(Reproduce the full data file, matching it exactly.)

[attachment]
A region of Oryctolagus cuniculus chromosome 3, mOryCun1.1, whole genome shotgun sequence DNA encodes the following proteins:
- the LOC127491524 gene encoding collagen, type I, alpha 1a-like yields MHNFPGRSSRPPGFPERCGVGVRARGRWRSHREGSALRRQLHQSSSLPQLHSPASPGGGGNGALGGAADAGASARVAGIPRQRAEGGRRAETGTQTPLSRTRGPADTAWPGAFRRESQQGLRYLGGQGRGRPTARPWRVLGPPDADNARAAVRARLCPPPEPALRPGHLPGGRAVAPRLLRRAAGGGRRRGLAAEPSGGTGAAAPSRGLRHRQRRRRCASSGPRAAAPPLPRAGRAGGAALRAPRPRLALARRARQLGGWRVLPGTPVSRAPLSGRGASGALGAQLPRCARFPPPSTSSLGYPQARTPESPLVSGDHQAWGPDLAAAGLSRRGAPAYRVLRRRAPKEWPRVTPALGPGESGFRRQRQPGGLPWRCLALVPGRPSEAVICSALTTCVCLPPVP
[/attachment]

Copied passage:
A region of Oryctolagus cuniculus chromosome 3, mOryCun1.1, whole genome shotgun sequence DNA encodes the following proteins:
- the LOC127491524 gene encoding collagen, type I, alpha 1a-like yields MHNFPGRSSRPPGFPERCGVGVRARGRWRSHREGSALRRQLHQSSSLPQLHSPASPGGGGNGALGGAADAGASARVAGIPRQRAEGGRRAETGTQTPLSRTRGPADTAWPGAFRRESQQGLRYLGGQGRGRPTARPWRVLGPPDADNARAAVRARLCPPPEPALRPGHLPGGRAVAPRLLRRAAGGGRRRGLAAEPSGGTGAAAPSRGLRHRQRRRRCASSGPRAAAPPLPRAGRAGGAALRAPRPRLALARRARQLGGWRVLPGTPVSRAPLSGRGASGALGAQLPRCARFPPPSTSSLGYPQARTPESPLVSGDHQAWGPDLAAAGLSRRGAPAYRVLRRRAPKEWPRVTPALGPGESGFRRQRQPGGLPWRCLALVPGRPSEAVICSALTTCVCLPPVP